Isakson airplane

Amery’s Paul Isakson stands next to a 1936 J2 ‘Cub’ that he rebuilt by hand. He recently earned two awards for the project at a meeting of the Antique Aircraft Association.

Paul Isakson says that in 1936, Taylor Aircraft Company only made about 1500 of its J2 ‘Cub’ aircraft. There’s less than 100 still flying today, and one of them belongs to him.

Isakson came across the skeleton of his airplane in 2009. It was in pieces, and had passed through several owners as it moved from storage to storage. 

“Actually, it was very complete. I was very surprised the instruments were still there and everything,” he says.

There wasn’t much to go on. A vague parts book. A few pictures. 

“I’m a hands on guy, I like fixing and repairing things.”

From his heated hangar, Isakson spent six years putting the puzzle together.

He points to parts of the wings that were a bit of a challenge.

“This leading edge was all scrunched. Some of the ribs were broken and cracked.”

And then there was the door. “This enclosure was rusted off, so I had to rebuild it.”

From the fabric around the wings to the paint job, he tackled it all.

Six years and 989 hours later…it flies.

He had a little help with the engine, which he admits, was one of the more expensive pieces of the puzzle. He had to hire a certified repair shop for the job.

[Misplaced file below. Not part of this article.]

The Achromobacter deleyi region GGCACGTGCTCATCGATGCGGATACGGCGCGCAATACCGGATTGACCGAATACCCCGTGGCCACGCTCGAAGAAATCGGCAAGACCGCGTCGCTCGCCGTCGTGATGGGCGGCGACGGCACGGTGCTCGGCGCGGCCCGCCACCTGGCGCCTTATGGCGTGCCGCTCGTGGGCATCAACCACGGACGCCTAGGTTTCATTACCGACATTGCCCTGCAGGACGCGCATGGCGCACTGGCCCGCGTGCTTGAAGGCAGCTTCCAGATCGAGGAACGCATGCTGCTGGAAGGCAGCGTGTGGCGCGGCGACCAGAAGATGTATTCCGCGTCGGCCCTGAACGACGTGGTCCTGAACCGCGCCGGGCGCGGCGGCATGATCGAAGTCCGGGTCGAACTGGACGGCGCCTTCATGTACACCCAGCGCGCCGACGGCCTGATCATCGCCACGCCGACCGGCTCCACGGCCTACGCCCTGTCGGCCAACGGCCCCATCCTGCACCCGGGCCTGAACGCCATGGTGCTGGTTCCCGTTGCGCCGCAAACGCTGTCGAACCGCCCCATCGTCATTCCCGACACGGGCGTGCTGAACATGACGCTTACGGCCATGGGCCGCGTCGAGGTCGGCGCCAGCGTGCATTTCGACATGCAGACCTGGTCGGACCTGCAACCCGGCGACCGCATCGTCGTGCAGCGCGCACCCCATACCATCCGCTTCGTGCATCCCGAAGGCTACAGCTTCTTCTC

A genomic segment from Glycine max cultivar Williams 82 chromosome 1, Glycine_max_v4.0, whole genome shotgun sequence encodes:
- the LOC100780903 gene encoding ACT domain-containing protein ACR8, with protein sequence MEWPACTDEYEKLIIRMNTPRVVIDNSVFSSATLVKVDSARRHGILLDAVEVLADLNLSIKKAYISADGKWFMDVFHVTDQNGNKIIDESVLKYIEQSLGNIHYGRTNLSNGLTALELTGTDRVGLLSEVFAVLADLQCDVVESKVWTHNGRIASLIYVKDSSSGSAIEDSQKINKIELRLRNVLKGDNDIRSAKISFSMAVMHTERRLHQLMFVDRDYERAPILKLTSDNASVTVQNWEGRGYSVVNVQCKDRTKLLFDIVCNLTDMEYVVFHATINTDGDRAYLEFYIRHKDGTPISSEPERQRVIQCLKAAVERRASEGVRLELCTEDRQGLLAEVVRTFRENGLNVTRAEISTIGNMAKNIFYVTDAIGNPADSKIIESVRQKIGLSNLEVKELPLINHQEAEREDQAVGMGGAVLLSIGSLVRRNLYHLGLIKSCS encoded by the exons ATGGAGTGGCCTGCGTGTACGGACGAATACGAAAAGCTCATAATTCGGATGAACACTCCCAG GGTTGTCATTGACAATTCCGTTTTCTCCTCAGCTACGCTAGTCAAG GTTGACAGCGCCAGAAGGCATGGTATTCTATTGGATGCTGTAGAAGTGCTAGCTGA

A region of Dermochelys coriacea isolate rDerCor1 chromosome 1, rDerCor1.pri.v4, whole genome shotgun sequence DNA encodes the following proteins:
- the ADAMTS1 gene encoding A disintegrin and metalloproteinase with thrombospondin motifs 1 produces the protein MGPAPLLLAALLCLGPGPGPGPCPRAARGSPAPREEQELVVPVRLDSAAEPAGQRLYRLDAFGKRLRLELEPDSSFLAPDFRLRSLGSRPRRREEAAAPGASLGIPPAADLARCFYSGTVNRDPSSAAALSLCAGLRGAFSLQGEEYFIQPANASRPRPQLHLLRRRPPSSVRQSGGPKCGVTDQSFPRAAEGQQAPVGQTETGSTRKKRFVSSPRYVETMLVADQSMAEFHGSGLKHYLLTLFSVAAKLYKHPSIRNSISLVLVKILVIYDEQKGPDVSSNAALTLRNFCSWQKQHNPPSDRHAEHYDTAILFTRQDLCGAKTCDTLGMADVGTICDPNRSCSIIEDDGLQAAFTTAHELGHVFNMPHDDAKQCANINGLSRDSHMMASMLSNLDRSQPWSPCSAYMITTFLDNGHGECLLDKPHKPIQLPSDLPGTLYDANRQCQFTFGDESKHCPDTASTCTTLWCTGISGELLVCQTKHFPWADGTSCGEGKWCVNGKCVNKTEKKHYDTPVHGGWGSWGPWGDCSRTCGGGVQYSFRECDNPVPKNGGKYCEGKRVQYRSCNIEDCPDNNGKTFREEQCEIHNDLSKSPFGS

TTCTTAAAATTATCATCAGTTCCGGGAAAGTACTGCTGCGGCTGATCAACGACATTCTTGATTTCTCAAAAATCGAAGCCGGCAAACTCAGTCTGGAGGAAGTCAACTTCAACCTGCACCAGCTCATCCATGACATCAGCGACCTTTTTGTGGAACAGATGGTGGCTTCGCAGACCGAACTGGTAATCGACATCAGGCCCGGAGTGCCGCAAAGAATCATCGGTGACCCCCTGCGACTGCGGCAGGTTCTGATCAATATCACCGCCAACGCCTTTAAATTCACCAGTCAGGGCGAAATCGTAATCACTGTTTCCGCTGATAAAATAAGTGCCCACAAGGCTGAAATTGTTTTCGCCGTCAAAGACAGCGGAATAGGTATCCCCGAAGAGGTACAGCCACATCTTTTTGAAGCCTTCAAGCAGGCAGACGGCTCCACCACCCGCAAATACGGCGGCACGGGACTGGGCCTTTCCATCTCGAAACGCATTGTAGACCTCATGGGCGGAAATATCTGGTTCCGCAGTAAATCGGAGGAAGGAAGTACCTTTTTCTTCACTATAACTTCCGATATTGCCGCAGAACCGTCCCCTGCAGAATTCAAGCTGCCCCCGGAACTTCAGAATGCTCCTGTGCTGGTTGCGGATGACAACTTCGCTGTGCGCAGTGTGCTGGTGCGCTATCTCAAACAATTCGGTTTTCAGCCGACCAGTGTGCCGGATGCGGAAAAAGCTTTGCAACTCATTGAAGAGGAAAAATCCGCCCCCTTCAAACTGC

“Nobody wants to work on an engine that’s almost 100 years old.”

The antique motor was made before electronics. Isakson explains that you have to start it the old fashioned way—with a turn of the prop.

Despite getting the original engine running, it let Isakson down pretty early. 

Literally—in a hayfield.

Not long after that he invested in a new motor, with insurance.

“This one has two magnetos in it, in case one fails.”

And today, the Cub is as good as new, maybe even better.

This September Isakson felt confident enough to take it on its longest trip yet, to a gathering of the Antique Airplane Association in Blakesburg, Iowa. 

“Five hours there, five hours back,” he says.

And just a few stops for gas each way.

The Cub won’t carry much more than Isakson himself, and maybe a suitcase.

Isakson estimates 350 other planes also made the trip.

The journey was well worth it. And as it turned out, so was the destination.

He was recognized with two awards from his peers, earning the Wisconsin Chapter Choice Award, and the Robert L. Taylor Award, named for the association’s founder.

Not bad for six year’s work.


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